The Montgomery Canal restoration is now reaching a momentum not seen for many years. The only cross-border restoration, 60% of the canal has already been reopened for navigation: 7 miles in Shropshire connected to the Llangollen Canal and 12 miles centred on Welshpool in mid-Wales. All but the final section into Newtown is owned by CRT, nearly all is in water and nearly all the locks are restored. The challenge is to tackle the final 2 miles of dry canal in Shropshire and just over 5 miles from the border to the Welshpool section, in water but obstructed.
In Wales, significant work will be undertaken in 2023/24 by CRT for Powys County Council with Government Levelling Up and other funding. Two minor road-bridges near Llanymynech will be reinstated, one the notorious Williams Bridge which was the subject of a vigorous campaign against demolition in 1980. With other work including bank protection and dredging along the 4 miles from the border to the first major trunk road crossing at Maerdy, and planning for that crossing and the other crossing at Arddleen, this will remove many of the obstructions from the border towards Welshpool. The remaining obstacles are those two A483 road crossings – perhaps to be resolved by diversion or dropped locks/pounds – and the aqueduct over the River Vyrnwy, the biggest structure on the canal, which needs extensive repair. There is an opportunity for funding some of this work through an infrastructure programme from the governments in Cardiff and Westminster but, of course, funding is always highly competitive.
Levelling Up funding will also provide three new off-line nature reserves: these will be the Welsh equivalent of the new Shropshire reserves at Aston (by the A5), all essential features of restoration under the canal’s Conservation Management Strategy, which integrates habitat protection with restoration to navigation. Finally, there will also be much-needed repairs to the minor aqueduct at Aberbechan, north of Newtown, vital for water supply from the River Severn.
Near Newtown, it is hoped that 2023 will see a volunteer team caring for the derelict Dolfor Lock on a length recently acquired by Montgomery Waterway Restoration Trust.
Volunteers of three CRT taskforces help with maintenance along the canal including the largest – nicknamed the TRAMPS – in the Welshpool area but with members regularly seen volunteering at other locations along the canal.
Near Oswestry, Shropshire Union Canal Society volunteers have completed the CRT/Lottery project to restore the canal to the new basin at Crickheath, which should be formally opened in 2023 to extend the Shropshire section. This was a tremendous effort by SUCS with nearly 100 work parties over seven (some Covid-affected) years, which included innovative engineering to overcome subsidence where the canal crosses an area of peat. The volunteer team immediately moved to the next section (also dried out) beyond Crickheath Bridge (No 85) which again has to be profiled and made waterproof.
The project to reconstruct Schoolhouse Bridge (No 86), the last highway obstruction in Shropshire, was severely affected by Covid and its effect on the construction industry. To the disappointment of the Restore the Montgomery Canal! team – a joint promotion by the Friends of the Montgomery Canal, Shropshire Union Canal Society, the local IWA branch and Montgomery Waterway Restoration Trust – it proved impossible to manage the reconstruction as a volunteer project and arrangements are in hand to bring in contractors who should start in the spring of 2023. The bridge reconstruction involves closing the public road, excavating the present embankment, constructing the new bridge with flexi-arch segments and completing the road across the bridge for reopening. The work will be funded by the Restore the Montgomery Canal! appeal, which has been supported locally and across the country and has already raised more for the canal than any other volunteer-funded project on the restoration.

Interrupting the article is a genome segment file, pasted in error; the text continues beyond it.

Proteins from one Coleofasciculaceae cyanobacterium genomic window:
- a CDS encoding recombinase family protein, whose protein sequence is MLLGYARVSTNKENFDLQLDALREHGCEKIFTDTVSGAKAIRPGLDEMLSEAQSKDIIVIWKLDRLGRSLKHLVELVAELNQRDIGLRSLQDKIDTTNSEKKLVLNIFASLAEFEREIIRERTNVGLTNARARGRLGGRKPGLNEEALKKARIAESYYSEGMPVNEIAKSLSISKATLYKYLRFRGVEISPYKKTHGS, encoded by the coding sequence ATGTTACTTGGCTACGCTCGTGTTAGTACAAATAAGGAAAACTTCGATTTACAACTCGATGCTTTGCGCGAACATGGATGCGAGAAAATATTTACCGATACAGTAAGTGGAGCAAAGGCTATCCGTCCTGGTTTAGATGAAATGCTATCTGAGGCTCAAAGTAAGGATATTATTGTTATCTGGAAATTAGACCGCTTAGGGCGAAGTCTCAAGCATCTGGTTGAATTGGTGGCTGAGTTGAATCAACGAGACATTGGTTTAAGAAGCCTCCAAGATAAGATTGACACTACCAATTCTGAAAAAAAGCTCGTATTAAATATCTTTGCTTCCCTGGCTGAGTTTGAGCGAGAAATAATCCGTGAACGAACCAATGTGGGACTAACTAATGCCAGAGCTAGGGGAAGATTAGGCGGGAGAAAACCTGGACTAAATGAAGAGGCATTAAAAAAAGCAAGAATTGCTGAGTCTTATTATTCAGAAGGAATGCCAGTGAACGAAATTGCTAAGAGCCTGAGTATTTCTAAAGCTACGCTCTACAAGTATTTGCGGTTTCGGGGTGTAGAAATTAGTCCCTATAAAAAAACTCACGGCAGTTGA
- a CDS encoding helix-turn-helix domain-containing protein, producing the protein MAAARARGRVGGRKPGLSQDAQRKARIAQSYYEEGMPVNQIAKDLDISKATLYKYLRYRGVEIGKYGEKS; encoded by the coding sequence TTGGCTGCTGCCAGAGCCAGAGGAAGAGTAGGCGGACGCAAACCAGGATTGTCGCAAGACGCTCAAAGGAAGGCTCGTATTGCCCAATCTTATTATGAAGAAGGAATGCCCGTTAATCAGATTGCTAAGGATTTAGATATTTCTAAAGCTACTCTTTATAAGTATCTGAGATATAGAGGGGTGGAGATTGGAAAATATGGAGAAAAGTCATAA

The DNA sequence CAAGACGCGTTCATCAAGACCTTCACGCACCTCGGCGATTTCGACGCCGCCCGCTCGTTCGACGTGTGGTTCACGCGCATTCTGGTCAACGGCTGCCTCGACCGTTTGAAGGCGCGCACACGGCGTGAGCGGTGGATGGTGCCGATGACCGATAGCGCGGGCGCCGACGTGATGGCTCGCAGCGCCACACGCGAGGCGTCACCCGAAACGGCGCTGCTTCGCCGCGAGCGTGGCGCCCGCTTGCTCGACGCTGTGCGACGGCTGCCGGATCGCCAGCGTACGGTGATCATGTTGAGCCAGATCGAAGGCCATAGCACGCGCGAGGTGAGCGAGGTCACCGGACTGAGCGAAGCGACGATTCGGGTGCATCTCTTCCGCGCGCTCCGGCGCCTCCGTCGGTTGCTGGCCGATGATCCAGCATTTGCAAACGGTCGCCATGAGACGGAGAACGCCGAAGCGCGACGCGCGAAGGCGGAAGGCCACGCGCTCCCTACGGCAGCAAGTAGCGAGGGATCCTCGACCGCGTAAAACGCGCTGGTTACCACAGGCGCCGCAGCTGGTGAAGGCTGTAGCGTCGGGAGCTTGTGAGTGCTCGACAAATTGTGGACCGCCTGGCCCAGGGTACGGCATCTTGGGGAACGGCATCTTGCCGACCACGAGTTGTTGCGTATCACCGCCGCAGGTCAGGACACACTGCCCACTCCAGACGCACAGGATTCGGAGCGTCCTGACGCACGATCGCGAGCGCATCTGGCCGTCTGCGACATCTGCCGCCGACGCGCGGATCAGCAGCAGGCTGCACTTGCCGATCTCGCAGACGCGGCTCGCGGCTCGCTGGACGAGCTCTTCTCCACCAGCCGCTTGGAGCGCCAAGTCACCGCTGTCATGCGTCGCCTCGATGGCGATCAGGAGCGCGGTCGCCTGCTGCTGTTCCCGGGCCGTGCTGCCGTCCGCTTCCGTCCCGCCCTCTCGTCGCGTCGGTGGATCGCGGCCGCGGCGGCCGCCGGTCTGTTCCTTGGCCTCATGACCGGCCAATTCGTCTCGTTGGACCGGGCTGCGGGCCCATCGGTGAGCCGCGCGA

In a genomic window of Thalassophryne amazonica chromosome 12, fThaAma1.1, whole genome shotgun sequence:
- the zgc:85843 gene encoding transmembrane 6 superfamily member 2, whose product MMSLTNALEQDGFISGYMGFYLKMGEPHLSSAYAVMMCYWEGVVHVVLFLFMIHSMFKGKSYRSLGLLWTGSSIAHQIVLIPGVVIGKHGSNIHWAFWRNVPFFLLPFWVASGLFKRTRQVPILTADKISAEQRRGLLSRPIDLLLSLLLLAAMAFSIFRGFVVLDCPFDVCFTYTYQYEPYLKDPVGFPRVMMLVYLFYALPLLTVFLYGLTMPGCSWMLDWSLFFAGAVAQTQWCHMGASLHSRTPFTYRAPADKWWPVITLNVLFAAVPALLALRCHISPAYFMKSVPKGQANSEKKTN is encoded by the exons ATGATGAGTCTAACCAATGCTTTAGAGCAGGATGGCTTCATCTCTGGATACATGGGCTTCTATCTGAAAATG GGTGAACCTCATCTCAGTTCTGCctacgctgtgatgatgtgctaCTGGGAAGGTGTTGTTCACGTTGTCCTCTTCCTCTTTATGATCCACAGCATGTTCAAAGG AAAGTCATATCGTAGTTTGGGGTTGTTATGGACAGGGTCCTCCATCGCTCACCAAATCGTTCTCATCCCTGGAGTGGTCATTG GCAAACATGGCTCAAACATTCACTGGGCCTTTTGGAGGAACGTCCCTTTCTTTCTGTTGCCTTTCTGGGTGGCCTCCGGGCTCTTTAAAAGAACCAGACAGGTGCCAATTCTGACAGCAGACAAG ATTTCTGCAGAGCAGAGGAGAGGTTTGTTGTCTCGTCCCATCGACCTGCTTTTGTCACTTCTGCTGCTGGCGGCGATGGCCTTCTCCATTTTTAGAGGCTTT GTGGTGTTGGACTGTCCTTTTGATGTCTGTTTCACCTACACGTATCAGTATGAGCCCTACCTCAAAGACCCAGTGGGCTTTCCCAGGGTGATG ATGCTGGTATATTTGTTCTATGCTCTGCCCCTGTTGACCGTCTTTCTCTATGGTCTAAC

The appeal needs further funds to drive the restoration forward (particularly on the last 2 miles of dry canal in Shropshire, where there are the engineering solutions but not the cash!) and it is hoped that supporters will continue donations through localgiving.org/charity/restorethemontgomerycanal or by cheque (payable to Restore the Montgomery Canal!) to Tixall Lodge, Tixall, Stafford ST18 0XS. At the same time the Montgomery Canal Partnership, Montgomery Waterway Restoration Trust and Shropshire Union Canal Society continue to work with Shropshire Council to seek funding for restoration to the border village of Llanymynech, the start of the Powys section to be reopened under that Levelling Up project.
The built heritage of the Montgomery Canal is one of its great assets and it is hoped that volunteers can review the 128 listed structures and others that survive in varying condition from the days when it was a working waterway.
Canal events for 2023 are the opening of the section to Crickheath, the reconstruction of the nearby Schoolhouse Bridge and, an important fundraiser, the popular Montgomery Canal Triathlon. Scheduled for 20th May 2023, the triathlon has had several formats since the first event in 2012: most recently, to accommodate restrictions of restoration works, it has been a special ‘marathon’ length of about 27 miles. With the project at Bridge No 86, this year’s event will be different again with a slightly longer 28½ miles and, as usual, entrants can take part in all or any of the three sections: by cycle, canoe and on foot: themontgomerycanal.org.uk/friends/montgomery-canal-triathlon.
Supporters of the Montgomery restoration are keen to show the benefits of the revived canal, which will be underlined by the activity of the next few years.